Congress

Democrats Plan to Permanently Reduce Child Poverty

SK Ashby
Written by SK Ashby

The White House and congressional Democrats in early talks about a large infrastructure and jobs bill that could top $4 trillion in total spending, but a package that large may not necessarily be strictly limited to physical infrastructure projects.

The child tax credits included in the American Rescue Plan are only temporary and will expire next year, but some Democrats are proposing that make the tax credits permanent and include them in the infrastructure bill.

Senate Majority Leader Chuck Schumer said that making enhanced child tax credits permanent is an important goal for Democrats, as they seek to move forward with bold new initiatives that also include legislation to upgrade U.S. infrastructure. [...]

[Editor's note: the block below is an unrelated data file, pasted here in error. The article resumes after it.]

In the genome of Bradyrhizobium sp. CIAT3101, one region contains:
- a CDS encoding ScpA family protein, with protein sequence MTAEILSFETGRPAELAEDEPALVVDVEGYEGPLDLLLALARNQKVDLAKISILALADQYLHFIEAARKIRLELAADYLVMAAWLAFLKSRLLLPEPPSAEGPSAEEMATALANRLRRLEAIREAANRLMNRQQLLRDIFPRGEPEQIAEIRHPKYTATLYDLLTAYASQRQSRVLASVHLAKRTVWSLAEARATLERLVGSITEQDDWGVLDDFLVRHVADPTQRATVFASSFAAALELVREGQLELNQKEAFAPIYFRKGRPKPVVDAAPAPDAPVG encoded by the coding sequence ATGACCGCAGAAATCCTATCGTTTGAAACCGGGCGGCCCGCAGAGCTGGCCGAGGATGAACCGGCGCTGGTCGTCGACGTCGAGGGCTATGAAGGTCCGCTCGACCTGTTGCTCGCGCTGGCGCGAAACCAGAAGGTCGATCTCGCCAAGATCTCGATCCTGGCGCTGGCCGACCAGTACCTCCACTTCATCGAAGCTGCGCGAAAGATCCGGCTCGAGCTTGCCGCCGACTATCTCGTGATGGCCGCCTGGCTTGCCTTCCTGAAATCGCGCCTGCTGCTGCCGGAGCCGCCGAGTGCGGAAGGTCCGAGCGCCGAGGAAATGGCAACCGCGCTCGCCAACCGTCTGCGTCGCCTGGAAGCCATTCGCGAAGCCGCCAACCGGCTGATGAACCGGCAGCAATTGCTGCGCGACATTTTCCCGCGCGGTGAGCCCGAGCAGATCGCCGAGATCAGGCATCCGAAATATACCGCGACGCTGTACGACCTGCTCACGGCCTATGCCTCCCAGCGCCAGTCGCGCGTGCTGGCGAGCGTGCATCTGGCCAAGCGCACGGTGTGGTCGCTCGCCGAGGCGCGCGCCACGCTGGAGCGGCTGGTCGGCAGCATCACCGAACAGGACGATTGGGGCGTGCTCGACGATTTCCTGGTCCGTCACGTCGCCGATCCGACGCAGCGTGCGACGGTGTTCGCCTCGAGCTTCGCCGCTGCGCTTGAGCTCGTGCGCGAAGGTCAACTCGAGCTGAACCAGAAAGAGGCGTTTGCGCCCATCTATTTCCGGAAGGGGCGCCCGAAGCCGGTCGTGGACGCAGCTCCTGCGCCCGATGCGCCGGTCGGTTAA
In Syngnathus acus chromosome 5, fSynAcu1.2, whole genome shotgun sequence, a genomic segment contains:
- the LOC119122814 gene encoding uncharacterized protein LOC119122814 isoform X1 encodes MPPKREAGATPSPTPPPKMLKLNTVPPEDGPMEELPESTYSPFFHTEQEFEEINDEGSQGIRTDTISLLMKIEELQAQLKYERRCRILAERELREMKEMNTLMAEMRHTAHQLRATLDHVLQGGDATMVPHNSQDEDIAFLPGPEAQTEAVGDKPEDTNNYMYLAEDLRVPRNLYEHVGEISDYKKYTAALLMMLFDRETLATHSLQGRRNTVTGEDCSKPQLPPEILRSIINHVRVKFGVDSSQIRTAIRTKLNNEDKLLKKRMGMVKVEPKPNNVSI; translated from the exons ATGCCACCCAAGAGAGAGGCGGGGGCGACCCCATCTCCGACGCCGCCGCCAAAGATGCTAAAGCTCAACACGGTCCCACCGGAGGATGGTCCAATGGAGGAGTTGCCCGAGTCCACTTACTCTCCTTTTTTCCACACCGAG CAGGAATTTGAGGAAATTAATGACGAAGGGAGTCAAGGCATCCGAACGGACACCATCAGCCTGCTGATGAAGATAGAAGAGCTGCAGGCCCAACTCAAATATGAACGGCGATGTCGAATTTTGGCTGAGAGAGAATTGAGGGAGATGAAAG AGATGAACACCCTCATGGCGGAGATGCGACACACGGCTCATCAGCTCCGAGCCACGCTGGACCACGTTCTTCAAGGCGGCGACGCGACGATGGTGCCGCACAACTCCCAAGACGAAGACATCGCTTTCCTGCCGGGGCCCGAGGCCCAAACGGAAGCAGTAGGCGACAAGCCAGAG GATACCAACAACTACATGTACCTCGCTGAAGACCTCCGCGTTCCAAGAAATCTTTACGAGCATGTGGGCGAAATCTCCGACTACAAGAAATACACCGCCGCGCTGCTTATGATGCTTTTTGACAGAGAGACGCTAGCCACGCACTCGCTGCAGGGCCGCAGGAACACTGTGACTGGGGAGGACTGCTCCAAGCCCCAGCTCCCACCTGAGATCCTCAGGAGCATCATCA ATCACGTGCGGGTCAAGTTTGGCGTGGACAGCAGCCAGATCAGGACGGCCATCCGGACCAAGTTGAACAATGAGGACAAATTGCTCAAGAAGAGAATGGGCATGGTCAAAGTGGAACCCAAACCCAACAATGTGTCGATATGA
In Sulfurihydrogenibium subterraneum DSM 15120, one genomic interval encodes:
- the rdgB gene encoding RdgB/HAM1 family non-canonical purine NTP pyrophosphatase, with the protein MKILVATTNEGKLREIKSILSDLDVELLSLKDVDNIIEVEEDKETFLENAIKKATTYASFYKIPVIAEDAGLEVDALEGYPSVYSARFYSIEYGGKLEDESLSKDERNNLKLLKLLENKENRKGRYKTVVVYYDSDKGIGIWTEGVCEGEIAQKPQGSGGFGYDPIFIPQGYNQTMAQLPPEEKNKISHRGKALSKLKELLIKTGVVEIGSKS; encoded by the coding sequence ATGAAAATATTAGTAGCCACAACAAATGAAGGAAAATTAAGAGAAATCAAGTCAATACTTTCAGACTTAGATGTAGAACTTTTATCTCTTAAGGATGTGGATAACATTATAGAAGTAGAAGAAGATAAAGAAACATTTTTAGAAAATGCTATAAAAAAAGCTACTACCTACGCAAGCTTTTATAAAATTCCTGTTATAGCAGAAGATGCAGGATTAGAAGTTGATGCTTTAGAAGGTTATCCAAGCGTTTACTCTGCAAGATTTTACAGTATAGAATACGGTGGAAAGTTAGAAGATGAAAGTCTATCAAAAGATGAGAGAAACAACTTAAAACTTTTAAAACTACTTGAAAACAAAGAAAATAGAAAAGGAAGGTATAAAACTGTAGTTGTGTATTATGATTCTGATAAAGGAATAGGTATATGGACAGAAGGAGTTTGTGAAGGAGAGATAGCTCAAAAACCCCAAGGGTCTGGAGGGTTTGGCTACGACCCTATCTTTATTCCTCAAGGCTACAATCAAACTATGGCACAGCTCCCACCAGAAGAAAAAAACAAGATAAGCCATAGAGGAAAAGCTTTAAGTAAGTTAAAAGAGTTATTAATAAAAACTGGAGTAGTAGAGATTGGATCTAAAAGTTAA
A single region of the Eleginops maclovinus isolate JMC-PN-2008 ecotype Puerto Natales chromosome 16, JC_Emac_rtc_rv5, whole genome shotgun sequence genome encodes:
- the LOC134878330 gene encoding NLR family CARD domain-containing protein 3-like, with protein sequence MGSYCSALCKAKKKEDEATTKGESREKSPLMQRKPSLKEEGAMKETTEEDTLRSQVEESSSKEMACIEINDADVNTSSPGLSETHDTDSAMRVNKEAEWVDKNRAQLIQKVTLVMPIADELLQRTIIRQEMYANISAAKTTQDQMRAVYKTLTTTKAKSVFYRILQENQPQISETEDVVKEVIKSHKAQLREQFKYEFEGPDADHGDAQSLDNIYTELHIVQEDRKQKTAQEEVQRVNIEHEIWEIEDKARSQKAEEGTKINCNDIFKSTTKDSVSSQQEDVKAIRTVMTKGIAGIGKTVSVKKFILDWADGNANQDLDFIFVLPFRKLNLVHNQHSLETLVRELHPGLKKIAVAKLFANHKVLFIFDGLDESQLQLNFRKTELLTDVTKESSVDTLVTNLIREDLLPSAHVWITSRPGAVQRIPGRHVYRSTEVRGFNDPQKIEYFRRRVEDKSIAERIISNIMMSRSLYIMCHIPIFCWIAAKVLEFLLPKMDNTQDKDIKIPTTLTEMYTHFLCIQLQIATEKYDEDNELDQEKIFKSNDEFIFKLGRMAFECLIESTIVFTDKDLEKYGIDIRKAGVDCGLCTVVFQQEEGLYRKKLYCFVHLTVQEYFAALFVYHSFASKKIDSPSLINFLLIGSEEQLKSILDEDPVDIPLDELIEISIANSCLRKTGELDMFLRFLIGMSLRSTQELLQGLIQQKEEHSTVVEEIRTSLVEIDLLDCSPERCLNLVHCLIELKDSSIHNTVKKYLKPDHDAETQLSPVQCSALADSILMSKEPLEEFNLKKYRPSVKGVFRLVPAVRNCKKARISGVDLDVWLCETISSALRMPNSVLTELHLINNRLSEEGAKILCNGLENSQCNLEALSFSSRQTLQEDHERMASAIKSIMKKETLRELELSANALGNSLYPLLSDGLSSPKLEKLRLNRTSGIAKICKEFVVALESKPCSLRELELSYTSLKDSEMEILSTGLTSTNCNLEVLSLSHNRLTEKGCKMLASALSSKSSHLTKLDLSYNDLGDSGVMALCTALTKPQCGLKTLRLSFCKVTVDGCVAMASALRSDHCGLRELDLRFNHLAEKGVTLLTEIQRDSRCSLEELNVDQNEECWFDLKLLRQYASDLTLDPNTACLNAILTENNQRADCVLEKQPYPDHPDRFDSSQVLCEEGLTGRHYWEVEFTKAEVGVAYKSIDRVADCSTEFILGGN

“That’s one of the most important things we can do. We can change America, if we make them permanent,” Schumer told MSNBC. “It will be so good for these kids, their families, but for all of America and our economy.”

Nearly 11 million, or one in seven, U.S. children live in poverty, the Center for American Progress, a progressive think tank, estimates.

I don't know if a permanent expansion of the child tax credit will be included in the infrastructure bill, but Democrats should campaign on this in any case and especially if it isn't.

Republicans are lost in a culture war morass where they're chasing their own tails in circles around "cancel culture" and transgender girls who want to swim or play basketball. Democrats have an opportunity to make the choice between them and the GOP as clear as it has ever been.

With five Republican senators retiring next year, Democrats should focus on policy issues and delivering results even if the results are incremental. Give people things they can actually see, feel, and use.

Republicans can't campaign on tangible benefits because governing isn't really their thing. They aren't going to run on new spending in the 2022 midterm elections; they're going to run against minorities.